Mali Coup Highlights PM Trudeau’s flip-flop on Peacekeeping Mission

In 2018,  I reported on the dire situation in Mali and the impact that Canada’s commitment to providing peacekeeping troops to MINUSMA (United Nations Multidimensional Integrated Stabilization Mission in Mali) was having on the country ( .  Two years later the answer is clear: Not too much.  The government of Prime Minister Justin Trudeau, now beset with the COVID pandemic, doesn’t have any time to deal with the issue and by the way never did even before the pandemic. 

The Coup that took place in Mali in August 2019 only highlights the ‘do-nothing’ attitude that the Canadian Government has shown politically in Mali over the past few years.  Although Canadian Foreign Minister François-Philippe Champagne  stated after the Coup that “Canada strongly condemns the coup d’état in Mali”, his words sound shallow considering that Canada has done little next to nothing to assist Mali during its present crisis despite the country being one of largest beneficiaries of Canadian aid in all of  Africa.

Canadian troop deployment to Mali increased to 600 personnel in August 2018 and supported UN peacekeeping operations in logistical and medical support operations.  While our troops, as usual, did an outstanding job under extremely dangerous conditions in Mali, the Canadian government it seems didn’t have the political courage to take some real action after mutinous soldiers kidnapped (or “arrested” as the Coup leaders claim) Mali’s president, Ibrahim Boubacar Keita, and forced him to resign on August 18, 2020.  It should be noted as well that Canada only provided the 600 troops to Mali in 2018, after receiving major pressure from France, the US and the UNDPKO (United Nations Defense Keeping Operations).  It was only because of this, that Ottawa finally agreed  to provide more troops to  the UN mission in Mali.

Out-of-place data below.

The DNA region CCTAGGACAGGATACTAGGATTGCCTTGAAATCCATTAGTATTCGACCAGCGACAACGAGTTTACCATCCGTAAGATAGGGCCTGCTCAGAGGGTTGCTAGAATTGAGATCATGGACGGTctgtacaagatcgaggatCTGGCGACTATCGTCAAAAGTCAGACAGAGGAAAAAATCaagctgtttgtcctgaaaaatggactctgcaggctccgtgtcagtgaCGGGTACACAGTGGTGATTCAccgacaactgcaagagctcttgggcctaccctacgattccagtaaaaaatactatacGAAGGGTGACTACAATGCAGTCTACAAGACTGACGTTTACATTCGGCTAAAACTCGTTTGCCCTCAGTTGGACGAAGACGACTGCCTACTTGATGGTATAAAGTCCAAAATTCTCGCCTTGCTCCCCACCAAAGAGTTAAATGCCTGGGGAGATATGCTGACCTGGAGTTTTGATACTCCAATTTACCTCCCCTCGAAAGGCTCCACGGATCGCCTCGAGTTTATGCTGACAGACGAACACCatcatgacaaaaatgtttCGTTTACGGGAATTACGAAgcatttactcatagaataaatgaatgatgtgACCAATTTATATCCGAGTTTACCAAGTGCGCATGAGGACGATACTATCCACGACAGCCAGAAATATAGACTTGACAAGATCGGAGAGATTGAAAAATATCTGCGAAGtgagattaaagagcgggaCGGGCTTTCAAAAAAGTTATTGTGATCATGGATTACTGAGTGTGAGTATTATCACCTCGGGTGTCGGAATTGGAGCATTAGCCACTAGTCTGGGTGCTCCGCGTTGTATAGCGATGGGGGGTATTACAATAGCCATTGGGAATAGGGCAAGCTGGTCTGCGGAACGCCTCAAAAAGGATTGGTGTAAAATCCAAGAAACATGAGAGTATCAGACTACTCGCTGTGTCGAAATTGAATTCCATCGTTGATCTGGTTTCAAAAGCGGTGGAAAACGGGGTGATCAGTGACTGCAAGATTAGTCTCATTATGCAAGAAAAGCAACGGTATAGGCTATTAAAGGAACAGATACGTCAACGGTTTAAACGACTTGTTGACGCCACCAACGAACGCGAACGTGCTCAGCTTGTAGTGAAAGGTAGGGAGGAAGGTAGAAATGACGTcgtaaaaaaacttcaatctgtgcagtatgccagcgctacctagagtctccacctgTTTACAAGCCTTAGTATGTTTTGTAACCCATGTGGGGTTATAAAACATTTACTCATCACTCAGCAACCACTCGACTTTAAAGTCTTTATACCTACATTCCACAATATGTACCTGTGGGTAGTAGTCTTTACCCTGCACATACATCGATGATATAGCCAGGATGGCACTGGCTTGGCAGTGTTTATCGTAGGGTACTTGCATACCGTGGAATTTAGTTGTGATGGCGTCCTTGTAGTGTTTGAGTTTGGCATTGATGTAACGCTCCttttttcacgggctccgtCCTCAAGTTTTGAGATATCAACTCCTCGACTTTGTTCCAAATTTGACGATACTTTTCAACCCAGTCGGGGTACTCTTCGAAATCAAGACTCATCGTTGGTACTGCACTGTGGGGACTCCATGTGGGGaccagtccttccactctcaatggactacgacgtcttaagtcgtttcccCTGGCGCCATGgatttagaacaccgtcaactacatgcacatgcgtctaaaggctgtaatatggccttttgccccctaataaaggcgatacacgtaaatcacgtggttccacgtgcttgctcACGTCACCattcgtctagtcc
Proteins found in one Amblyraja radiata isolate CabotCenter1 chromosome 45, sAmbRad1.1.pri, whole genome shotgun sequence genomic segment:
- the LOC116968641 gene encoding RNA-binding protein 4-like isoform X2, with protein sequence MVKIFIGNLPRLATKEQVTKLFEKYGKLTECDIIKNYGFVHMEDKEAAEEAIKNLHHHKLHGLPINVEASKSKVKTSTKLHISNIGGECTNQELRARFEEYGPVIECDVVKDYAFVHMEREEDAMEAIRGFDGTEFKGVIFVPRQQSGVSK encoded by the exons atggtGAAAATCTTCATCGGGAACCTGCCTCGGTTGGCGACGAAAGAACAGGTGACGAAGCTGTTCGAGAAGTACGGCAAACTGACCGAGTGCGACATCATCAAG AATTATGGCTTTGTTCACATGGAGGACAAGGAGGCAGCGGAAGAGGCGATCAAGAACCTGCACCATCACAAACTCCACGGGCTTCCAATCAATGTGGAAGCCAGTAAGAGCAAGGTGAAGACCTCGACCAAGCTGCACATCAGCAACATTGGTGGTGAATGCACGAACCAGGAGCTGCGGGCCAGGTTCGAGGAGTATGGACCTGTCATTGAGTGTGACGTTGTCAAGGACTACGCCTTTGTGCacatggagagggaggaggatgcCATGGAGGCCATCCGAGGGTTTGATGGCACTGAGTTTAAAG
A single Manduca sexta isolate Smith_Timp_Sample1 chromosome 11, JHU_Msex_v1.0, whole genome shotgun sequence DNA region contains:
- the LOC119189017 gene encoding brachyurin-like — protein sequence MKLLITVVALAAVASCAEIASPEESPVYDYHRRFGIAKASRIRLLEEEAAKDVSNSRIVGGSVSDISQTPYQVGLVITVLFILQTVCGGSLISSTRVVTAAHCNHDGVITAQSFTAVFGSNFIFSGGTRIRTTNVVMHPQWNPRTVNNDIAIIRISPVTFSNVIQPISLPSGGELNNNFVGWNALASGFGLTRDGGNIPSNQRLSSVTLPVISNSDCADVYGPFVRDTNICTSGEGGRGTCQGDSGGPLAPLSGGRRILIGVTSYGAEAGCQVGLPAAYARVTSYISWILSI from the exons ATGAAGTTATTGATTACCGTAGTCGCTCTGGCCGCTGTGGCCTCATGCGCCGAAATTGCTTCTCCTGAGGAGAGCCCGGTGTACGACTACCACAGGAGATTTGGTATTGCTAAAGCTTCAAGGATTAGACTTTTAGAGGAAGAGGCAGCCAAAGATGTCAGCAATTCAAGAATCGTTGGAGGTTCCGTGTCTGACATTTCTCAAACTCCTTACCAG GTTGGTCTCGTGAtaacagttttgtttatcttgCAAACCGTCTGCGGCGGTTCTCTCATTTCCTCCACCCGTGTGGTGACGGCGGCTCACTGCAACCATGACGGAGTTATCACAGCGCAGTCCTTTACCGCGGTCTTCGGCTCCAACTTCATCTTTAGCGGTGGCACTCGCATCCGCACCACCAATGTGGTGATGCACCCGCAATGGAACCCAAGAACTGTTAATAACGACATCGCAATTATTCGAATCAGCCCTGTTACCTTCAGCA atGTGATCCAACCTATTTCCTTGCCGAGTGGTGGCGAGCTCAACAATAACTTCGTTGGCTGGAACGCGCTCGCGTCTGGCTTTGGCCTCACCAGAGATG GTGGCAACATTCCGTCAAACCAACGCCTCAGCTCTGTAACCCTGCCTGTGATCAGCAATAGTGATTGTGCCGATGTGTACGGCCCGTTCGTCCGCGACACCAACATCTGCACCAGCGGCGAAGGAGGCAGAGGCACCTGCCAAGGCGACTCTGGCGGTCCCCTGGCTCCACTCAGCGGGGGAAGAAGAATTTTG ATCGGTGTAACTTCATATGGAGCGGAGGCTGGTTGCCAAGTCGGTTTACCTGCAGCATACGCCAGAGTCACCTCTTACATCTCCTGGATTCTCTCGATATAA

While the peace deal that brought a supposed end to Mali’s civil war took effect in 2015, and civilian rule slowly started to take hold in the country, Canada’s lack of determination to help defeat terrorist groups in Mali such as AQIM (‘Al-Qaida in the Islamic Maghreb’), Boko Harem, ISIS  and other terrorist organizations has frankly, been an embarrassment to our country.  Instead, it is France who has (along with the Americans)  led the world in the battle against Islamic terrorism in Western and Northern Africa over the past decade.

In an article penned by CBC reporter Lee Berthiaume last August  (  ) it’s rightfully noted that  “despite sending hundreds of peacekeepers to Mali and investing hundreds of millions of dollars in assistance in the country in recent years, Canada has become largely disengaged from it thanks to a lack of political will and interest”.

Now two years  later, Canada only has a paltry contingent of  five police officers and less than 10 military officers deployed to Mali.  The Canadian government’s lackluster polices in Mali underly Prime Minister Trudeau’s overall failure in developing effective aid programs for African countries who are struggling for freedom and democracy.  Canada’s moral obligation and our international prestige are on the line here and its quite apparent that our government doesn’t really grasp the reality of it.  Thankfully, we still have our allies in NATO, France and the US who are taking the lead in Mali because Canada was unwillingly and unable to do so.